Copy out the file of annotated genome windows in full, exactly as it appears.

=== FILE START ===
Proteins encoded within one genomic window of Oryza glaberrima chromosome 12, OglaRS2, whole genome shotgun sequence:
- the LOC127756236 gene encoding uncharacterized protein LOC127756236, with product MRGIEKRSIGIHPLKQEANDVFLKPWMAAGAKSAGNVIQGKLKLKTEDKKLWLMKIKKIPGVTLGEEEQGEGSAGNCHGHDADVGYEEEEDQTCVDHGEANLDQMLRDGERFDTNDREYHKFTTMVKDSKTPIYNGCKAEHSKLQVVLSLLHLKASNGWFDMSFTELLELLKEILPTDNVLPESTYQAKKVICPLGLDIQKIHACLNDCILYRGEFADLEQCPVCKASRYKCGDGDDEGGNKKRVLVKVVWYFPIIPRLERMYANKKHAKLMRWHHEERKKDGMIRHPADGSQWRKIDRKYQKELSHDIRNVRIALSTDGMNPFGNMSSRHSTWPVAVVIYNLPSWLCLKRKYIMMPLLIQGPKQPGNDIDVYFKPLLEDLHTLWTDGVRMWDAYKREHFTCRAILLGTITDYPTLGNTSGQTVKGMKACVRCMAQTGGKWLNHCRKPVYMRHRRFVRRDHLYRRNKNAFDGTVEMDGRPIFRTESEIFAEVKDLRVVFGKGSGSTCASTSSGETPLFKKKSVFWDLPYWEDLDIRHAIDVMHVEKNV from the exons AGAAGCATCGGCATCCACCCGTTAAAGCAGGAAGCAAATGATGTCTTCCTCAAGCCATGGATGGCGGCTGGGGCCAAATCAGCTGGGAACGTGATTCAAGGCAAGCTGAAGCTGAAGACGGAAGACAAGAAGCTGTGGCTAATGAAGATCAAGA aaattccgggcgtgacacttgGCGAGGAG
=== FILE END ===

Proteins encoded within one genomic window of Oryza glaberrima chromosome 12, OglaRS2, whole genome shotgun sequence:
- the LOC127756236 gene encoding uncharacterized protein LOC127756236, with product MRGIEKRSIGIHPLKQEANDVFLKPWMAAGAKSAGNVIQGKLKLKTEDKKLWLMKIKKIPGVTLGEEEQGEGSAGNCHGHDADVGYEEEEDQTCVDHGEANLDQMLRDGERFDTNDREYHKFTTMVKDSKTPIYNGCKAEHSKLQVVLSLLHLKASNGWFDMSFTELLELLKEILPTDNVLPESTYQAKKVICPLGLDIQKIHACLNDCILYRGEFADLEQCPVCKASRYKCGDGDDEGGNKKRVLVKVVWYFPIIPRLERMYANKKHAKLMRWHHEERKKDGMIRHPADGSQWRKIDRKYQKELSHDIRNVRIALSTDGMNPFGNMSSRHSTWPVAVVIYNLPSWLCLKRKYIMMPLLIQGPKQPGNDIDVYFKPLLEDLHTLWTDGVRMWDAYKREHFTCRAILLGTITDYPTLGNTSGQTVKGMKACVRCMAQTGGKWLNHCRKPVYMRHRRFVRRDHLYRRNKNAFDGTVEMDGRPIFRTESEIFAEVKDLRVVFGKGSGSTCASTSSGETPLFKKKSVFWDLPYWEDLDIRHAIDVMHVEKNV from the exons AGAAGCATCGGCATCCACCCGTTAAAGCAGGAAGCAAATGATGTCTTCCTCAAGCCATGGATGGCGGCTGGGGCCAAATCAGCTGGGAACGTGATTCAAGGCAAGCTGAAGCTGAAGACGGAAGACAAGAAGCTGTGGCTAATGAAGATCAAGA aaattccgggcgtgacacttgGCGAGGAG